Review: They’re Watching You by Chelsea Ichaso

They're Watching YouThey’re Watching You by Chelsea Ichaso
My rating: 2 of 5 stars

Well, that didn’t go as I expected…

They’re Watching You was a highly-anticipated release for me. Unfortunately, this story and I did not get along.

In this novel we’re following Maren, a student at the prestigious Torrey-Wells Academy. Two weeks ago, Maren’s best friend, Polly, went missing from school. Prior to her disappearance, Polly said some cryptic things to Maren.

When everyone, including the police and school headmistress, assume that Polly has run away, Maren knows that’s not true. Polly was her roommate, she knew her better than anyone. Polly would never leave her hanging like that.

Thus Maren begins looking into it. To her it’s clear, her friend is in trouble and she’ll do anything she can to help.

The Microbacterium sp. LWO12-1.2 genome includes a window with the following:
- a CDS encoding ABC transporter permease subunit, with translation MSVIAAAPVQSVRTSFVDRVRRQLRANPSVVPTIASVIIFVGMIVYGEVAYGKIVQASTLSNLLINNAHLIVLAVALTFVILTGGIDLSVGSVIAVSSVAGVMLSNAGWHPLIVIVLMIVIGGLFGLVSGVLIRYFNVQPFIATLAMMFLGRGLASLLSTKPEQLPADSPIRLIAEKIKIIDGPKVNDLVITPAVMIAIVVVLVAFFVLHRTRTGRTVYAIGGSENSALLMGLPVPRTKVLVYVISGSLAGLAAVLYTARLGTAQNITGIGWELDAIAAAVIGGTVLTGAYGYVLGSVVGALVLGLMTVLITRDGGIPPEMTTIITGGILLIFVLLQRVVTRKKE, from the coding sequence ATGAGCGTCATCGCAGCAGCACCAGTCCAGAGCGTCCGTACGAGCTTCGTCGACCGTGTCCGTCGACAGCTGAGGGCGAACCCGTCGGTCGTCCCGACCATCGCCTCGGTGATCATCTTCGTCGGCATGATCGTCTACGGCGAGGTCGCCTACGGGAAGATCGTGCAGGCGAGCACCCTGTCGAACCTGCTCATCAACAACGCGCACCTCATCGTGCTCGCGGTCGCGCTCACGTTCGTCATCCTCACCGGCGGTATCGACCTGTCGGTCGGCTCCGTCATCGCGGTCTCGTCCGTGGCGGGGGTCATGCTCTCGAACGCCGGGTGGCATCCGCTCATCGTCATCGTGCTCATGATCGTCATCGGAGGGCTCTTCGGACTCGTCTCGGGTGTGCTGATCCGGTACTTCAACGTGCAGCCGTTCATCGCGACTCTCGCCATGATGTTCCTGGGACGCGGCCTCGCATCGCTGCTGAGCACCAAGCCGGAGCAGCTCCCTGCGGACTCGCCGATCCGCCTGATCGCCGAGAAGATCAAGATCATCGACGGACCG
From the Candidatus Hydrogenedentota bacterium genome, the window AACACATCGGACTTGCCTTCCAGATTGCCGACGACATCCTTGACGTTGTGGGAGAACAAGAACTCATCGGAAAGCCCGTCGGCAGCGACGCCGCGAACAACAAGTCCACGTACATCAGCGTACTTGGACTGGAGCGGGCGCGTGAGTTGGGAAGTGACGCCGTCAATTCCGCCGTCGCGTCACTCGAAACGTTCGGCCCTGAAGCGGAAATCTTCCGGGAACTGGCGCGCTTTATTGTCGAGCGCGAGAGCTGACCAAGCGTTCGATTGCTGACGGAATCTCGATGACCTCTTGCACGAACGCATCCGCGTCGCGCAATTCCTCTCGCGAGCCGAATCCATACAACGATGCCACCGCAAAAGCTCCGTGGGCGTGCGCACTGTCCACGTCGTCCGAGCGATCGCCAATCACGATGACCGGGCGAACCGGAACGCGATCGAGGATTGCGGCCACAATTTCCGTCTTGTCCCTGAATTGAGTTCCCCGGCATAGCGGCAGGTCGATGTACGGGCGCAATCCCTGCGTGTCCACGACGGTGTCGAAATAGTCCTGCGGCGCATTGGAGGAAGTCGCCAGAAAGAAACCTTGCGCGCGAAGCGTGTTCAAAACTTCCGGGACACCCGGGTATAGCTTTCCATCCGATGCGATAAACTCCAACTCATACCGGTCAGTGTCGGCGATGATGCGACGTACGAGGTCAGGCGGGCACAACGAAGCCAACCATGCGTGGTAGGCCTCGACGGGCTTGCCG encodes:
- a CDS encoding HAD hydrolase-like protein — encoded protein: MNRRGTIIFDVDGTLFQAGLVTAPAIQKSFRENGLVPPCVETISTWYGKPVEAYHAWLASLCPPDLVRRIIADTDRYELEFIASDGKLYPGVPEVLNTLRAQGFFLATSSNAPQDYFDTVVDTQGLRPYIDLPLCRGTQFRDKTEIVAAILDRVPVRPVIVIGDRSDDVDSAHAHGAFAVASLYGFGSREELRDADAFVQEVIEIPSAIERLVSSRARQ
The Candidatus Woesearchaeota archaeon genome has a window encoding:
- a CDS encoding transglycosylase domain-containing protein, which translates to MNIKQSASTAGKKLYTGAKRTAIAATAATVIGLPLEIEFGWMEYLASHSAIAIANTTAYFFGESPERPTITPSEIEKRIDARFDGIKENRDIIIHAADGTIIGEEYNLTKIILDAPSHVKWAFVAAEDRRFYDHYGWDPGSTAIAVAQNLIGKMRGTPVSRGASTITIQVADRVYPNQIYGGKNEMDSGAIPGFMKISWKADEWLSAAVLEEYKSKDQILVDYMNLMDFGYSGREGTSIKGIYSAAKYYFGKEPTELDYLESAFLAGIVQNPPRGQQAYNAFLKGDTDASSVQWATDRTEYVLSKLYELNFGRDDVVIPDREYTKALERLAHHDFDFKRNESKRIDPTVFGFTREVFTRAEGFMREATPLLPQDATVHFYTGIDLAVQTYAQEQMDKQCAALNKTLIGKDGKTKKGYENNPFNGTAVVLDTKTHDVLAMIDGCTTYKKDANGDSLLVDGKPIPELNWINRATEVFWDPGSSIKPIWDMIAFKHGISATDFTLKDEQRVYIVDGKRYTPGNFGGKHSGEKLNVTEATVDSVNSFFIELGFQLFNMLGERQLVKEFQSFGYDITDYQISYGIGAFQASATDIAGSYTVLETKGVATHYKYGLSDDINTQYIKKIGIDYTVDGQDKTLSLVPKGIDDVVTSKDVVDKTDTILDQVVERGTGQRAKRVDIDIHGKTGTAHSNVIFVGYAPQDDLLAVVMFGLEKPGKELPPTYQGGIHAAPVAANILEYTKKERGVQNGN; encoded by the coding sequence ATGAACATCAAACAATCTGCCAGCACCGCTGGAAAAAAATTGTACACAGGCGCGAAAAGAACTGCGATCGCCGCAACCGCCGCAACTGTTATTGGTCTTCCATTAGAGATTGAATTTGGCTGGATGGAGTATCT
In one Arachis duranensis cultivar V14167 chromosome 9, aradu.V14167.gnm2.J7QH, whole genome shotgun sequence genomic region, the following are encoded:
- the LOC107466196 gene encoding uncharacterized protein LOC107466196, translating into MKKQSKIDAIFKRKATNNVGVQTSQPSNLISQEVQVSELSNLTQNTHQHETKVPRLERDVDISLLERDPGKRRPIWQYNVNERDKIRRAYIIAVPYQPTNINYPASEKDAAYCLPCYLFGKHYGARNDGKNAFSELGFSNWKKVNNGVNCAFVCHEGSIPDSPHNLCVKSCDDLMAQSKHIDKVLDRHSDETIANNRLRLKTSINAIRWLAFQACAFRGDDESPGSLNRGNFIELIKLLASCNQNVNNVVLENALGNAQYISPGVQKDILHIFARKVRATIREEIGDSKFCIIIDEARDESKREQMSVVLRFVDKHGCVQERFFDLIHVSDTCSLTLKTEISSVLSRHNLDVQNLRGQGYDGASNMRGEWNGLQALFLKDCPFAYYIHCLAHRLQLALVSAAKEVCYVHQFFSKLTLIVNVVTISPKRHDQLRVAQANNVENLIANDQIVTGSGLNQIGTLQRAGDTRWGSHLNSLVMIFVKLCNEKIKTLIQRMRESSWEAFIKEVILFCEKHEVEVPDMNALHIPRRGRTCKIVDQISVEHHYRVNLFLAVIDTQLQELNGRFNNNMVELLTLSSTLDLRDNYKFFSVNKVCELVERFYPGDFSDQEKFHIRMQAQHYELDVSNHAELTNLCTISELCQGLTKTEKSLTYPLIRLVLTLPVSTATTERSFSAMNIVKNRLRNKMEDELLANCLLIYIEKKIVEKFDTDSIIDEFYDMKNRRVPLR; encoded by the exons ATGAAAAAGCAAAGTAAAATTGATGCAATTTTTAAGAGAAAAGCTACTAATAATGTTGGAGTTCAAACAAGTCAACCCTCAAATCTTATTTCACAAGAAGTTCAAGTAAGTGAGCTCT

When Maren finds an envelope hidden among Polly’s things, containing an invitation to a secret society, she knows this is a lead worth following.

Rumors have swirled at school about this mysterious Gamemaster’s Society for years, and as Maren digs in, she realizes there may be a lot of truth behind the whispers. Luckily, she finds out from classmates just the info she needs to secure her own invitation.

Before she knows it, Maren is elbow-deep in secret society craziness. There is a whole underground world at her school, one very few people get to see.

The games cooked up by the society are one thing, but Maren discovers she is playing a game of her own. For every win, she’s one step closer to finding out the truth about what has happened to Polly.

Y’all, I really wanted to love this and in the beginning, I thought that maybe I would. Sadly, this never got off the ground for me and the ending, easily anticipated, left me underwhelmed.

The set-up was intriguing. I liked the idea behind what Ichaso was building, but the execution did not fit my tastes at all. I found the characters to be flat and frankly, boring, especially Maren.

Maren’s personality was practically nonexistent. Besides her insistence on not giving up on Polly, I couldn’t feel anything from her. All these wild things are happening to her, yet her thoughts and actions are putting me to sleep. I felt zero intensity.